It may be one of the cheapest routes into classic Alfa ownership, but is the 916-series GTV a safe bet? We find out...
The coupé and Spider tend to appeal to different driving styles. The soft-top is arguably at its very best in V6 guise, the better to hear that amazing howl and tune out the inevitable scuttle shake and understeer-prone handling. As such, it works best as a quasi-grand tourer, and suits a more laid-back driving style.
Hardcore drivers, meanwhile, tend to gravitate to the 2.0-litre Twin Spark coupés – this is an engine that simply begs to be revved hard, and its lighter weight renders the front-drive handling less prone to pushing on ahead in the corners. Factor in the greater shell rigidity offered by the coupé body and an engine noise that’s almost – but not quite – a match for the V6, and it’s noticeably the better driver’s car.
It’s wise to try before you bu, though. The cabin might look amazing, – especially when swathed in ribbed Momo leather – but the driving position is still very Italian and doesn’t suit everyone, with taller drivers in particular often finding it difficult to get comfortable in the coupé.
1997 ALFA ROMEO GTV 2.0 TWIN SPARK
Power (bhp@rpm) 155bhp@6400rpm
Torque (lb ft@rpm) 138lb ft@3500rpm
Top speed 134mph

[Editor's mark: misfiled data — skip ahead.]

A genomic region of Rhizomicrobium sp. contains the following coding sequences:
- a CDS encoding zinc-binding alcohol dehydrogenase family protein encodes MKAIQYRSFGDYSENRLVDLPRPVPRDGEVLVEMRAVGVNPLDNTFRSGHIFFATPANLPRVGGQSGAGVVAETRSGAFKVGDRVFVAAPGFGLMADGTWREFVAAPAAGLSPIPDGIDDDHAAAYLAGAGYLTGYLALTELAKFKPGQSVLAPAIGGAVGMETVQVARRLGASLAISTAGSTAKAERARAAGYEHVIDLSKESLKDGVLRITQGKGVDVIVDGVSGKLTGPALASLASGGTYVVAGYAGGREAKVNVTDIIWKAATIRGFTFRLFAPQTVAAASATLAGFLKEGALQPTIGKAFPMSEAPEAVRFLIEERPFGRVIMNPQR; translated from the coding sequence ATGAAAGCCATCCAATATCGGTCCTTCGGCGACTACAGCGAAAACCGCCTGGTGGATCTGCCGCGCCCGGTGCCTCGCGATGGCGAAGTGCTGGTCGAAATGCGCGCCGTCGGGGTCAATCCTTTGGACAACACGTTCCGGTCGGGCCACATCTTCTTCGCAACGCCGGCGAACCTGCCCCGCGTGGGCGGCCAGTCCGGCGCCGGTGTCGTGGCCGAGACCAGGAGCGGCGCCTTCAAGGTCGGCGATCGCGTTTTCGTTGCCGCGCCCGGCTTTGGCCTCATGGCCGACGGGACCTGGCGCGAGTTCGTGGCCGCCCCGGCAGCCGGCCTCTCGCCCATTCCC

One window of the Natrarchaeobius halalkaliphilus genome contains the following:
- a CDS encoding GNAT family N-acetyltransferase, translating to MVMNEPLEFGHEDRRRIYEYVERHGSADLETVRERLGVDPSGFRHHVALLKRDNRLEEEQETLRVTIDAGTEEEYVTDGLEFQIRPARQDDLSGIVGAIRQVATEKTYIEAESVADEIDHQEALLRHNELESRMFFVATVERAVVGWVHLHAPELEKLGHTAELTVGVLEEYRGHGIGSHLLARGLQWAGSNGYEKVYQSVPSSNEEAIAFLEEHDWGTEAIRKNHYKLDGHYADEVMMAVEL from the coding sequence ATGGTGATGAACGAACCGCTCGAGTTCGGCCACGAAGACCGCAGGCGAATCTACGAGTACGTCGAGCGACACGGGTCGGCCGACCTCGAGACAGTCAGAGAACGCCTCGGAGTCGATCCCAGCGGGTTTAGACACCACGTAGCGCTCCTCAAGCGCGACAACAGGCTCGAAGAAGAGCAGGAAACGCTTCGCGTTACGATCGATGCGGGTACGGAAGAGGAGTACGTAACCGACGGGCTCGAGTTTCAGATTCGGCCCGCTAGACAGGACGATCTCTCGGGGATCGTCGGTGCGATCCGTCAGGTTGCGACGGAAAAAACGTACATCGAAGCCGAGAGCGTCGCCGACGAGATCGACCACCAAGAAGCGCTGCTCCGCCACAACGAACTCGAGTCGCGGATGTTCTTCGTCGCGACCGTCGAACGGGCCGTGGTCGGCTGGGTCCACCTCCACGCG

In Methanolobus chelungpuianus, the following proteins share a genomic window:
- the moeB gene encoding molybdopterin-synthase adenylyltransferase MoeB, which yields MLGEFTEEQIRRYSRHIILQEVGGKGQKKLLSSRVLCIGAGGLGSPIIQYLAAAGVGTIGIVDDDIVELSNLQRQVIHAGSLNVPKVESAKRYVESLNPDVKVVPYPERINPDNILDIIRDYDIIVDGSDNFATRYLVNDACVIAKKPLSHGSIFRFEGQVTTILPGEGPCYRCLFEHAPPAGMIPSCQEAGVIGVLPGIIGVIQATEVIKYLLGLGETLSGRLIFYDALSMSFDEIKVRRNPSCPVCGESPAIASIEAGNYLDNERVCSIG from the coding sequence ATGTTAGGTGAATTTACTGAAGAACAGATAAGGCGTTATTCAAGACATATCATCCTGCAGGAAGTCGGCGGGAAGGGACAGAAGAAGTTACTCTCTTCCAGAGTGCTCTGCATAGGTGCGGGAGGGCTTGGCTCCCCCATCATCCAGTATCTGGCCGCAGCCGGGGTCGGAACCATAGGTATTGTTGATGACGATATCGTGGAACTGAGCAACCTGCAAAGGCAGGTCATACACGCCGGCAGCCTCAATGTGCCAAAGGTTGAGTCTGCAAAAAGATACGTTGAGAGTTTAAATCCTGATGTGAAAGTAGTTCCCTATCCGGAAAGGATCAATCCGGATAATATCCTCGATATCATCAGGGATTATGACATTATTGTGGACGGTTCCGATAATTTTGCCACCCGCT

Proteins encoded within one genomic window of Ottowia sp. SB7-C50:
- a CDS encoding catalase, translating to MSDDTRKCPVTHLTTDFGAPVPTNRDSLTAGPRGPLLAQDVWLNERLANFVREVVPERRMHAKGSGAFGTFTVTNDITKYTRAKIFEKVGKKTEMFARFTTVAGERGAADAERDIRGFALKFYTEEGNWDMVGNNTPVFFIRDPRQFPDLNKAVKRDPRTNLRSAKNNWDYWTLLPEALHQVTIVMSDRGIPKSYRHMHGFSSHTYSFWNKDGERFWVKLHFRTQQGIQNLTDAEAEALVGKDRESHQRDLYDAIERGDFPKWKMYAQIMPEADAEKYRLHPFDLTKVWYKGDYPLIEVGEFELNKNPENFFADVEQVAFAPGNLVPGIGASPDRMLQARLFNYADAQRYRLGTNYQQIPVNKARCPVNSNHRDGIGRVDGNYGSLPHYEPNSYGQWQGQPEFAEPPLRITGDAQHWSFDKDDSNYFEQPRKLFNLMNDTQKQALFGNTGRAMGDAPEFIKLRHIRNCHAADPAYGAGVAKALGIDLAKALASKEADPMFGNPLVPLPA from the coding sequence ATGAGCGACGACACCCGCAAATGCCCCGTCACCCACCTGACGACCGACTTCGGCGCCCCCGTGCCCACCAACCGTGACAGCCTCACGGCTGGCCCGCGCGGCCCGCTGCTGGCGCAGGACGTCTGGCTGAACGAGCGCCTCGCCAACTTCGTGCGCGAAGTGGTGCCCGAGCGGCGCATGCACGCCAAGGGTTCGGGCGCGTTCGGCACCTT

WHAT TO LOOK FOR
BODYWORK & CHASSIS
For once, there should be no evidence of rust anywhere on any of these cars, since they were galvanised at the factory, and every panel forward of the scuttle beneath the windscreen is made from a special plastic composite. A damaged bonnet clamshell is bad news, since it is pricey to replace. Rot anywhere else on a 916 can only be as a result of badly-repaired accident damage, so walk away. Likewise if you find uneven panel gaps, panel bolts that have obviously been disturbed or overspray.
Look down both flanks and check for impact damage. GTVs left the factory with no bodyside protection mouldings and so are vulnerable to unwanted attentions of neighbouring parked cars. Dents in the characteristic bodyside slash are particularly tricky to repair, so adjust the asking price to suit. Fading paint – especially on red cars – and lifting lacquer are common. A localised re-spray is the only answer.